Wednesday, April 18, 2012

April 16, 2012. Bloomington, Indiana. Part 2 Of 3. Indiana Memorial Union.

The Hawthornes are in Bloomington, Indiana,
visiting my dear friend Mar, of Foodies Untie blogdom.
Knowing of Mr. Hawthorne's dietary restrictions
(and knowing I haven't had anything decent to eat in three days),
Mar did her research and took us to Upland Brewery
for a fantastic meal.
See my post about it here.

After lunch, Mar, the hostess with the mostest,
took the Hawthornes on a personal guided tour of the
the gathering place for Indiana University since 1909
and one of the largest student unions in the world.
What an amazing place!
First, it's HUGE -
about 500,000 square feet.
And it houses a bowling alley,
a pool hall, an arcade, a beauty salon,
stores, meeting spaces, several restaurants,
one of the largest hotels in Bloomington,
and many study areas,
where I saw students hunched over their computers,
or texting furiously,
or spread out sound asleep on couches.
Did I mention that it also houses
a priceless collection of artwork?

In the lobby of the IMU 
stands a plaster replica of the Aphrodite of Milos,
AKA the Venus de Milo.

In the Memorial Room at IMU,
there is a hefty tome, the Golden Book,
in the process of being digitized,
 that records the names of military veterans
connected to Indiana University as far back as the War of 1812.

Photo courtesy of Mar of Foodies Untie.

This is a brass seal in the floor of the Memorial Room.
The seal was designed by an IU alumnus, John Carlisle Bollenbacher,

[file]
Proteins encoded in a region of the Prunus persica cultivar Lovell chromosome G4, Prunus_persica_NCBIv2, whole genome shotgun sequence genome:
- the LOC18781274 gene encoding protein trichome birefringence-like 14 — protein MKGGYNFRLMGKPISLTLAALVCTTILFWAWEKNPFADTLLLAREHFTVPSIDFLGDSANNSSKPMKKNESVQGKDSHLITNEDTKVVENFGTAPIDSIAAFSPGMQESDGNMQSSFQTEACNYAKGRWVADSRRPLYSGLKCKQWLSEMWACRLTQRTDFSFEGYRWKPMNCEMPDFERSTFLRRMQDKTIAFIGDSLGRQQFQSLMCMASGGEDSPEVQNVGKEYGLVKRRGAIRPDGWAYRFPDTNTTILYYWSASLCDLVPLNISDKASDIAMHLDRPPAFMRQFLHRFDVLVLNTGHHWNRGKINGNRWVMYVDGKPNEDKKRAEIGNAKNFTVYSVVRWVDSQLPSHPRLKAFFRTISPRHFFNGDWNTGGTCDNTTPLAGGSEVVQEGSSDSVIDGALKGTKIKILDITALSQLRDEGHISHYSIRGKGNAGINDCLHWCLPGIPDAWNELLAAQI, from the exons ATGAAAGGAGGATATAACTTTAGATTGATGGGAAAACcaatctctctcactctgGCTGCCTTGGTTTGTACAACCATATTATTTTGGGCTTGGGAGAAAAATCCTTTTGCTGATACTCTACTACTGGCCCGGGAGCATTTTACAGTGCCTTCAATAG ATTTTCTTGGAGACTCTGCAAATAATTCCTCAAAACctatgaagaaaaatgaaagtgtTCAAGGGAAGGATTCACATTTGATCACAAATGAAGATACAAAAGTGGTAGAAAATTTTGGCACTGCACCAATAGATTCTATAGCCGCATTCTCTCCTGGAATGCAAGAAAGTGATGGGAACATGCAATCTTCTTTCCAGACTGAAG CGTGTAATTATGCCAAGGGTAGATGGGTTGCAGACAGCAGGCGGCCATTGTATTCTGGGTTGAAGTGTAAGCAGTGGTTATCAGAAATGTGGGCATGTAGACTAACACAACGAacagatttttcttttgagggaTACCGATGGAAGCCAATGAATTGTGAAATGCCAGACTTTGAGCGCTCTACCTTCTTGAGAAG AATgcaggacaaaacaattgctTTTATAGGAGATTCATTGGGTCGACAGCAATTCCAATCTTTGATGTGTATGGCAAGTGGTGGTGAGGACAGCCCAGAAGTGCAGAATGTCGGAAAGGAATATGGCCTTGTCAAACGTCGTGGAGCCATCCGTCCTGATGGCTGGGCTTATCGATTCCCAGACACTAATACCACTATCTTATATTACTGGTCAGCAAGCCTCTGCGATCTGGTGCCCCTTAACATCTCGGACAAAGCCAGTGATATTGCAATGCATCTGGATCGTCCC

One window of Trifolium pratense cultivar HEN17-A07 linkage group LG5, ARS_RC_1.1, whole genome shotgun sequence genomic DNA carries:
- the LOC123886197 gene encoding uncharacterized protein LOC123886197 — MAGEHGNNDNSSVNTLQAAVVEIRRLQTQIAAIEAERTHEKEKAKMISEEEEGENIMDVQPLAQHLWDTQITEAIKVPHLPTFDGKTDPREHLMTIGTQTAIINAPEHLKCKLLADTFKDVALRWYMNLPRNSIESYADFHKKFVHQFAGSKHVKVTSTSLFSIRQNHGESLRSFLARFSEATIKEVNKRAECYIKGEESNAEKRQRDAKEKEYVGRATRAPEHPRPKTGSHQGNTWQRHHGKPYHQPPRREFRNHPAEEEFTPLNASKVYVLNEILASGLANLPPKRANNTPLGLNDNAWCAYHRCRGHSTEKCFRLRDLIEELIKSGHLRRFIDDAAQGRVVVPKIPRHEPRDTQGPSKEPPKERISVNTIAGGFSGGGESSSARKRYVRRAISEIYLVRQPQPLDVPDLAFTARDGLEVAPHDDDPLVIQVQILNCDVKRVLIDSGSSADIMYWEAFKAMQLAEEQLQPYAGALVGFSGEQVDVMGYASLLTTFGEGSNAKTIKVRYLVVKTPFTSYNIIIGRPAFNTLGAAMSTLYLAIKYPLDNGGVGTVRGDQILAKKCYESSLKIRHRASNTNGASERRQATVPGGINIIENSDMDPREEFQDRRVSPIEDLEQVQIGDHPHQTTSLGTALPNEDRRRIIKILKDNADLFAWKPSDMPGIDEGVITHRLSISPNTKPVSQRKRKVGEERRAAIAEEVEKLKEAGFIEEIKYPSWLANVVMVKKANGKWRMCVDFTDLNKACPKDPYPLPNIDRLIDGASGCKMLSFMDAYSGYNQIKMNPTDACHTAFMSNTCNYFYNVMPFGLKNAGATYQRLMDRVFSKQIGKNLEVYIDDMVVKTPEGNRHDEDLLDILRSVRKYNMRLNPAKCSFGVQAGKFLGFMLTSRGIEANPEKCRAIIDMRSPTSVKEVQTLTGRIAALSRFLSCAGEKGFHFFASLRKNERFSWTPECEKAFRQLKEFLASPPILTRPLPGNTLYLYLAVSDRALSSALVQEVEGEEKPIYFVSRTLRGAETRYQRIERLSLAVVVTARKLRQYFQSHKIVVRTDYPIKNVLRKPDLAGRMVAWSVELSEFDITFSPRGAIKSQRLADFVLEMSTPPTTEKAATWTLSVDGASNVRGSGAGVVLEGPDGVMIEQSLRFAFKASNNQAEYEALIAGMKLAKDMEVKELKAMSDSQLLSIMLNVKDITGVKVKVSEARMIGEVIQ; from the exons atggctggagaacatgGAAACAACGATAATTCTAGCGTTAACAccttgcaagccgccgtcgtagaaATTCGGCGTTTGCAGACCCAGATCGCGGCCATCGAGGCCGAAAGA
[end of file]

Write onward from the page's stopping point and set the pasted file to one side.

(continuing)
who was also one of the architects of the Memorial Union.
Tradition decrees that the seal never be stepped on,
but I guess it's OK for a little boy and his grandfather
to set up a makeshift airport on it.
The seal bears the words,
"In memory of the sons and daughters
of Indiana University who have served in the wars
of the Republic."

The Memorial Room also features two stained glass windows,
acquired by American novelist and dramatist, Booth Tarkington,
from the collection of an Austrian count.

"The Flight Into Egypt"
dates to 1290 A.D.
and depicts Mary, Joseph, and Jesus.

"The Adoration of the Kings"
dates to mid to late 15th century
and depicts the Wise Men offering gifts 
to the Madonna and the Christ Child.

Outside the entrance to the University Club
is a plaster replica of "Ugolino And His Sons"
by Jean-Baptiste Carpeaux.
The statue derives from Dante's Divine Comedy,
where Dante describes the 1288 imprisonment and subsequent death
of the Pisan Count Ugolino della Gherardesca and his offspring.
Carpeaux's statue depicts the moment
when Ugolino, who was condemned to die of starvation,
yields to the temptation to devour his own children and grandchildren,
who cry out to him:

But when to our somber cell was thrown
A slender ray, and each face was lit
I saw in each the aspect of my own
For very grief both of my hands I bit,
And suddenly from the floor arising they,
Thinking my hunger was the cause of it,
Exclaimed:  Father eat thou of us, and stay
Our suffering:  though didst our being dress
In this sad flesh; now strip it all away.

Painting of The Constitution Elm,
jazz musician, songwriter, American composer,
pianist,singer, actor, and bandleader,
best known for composing the music for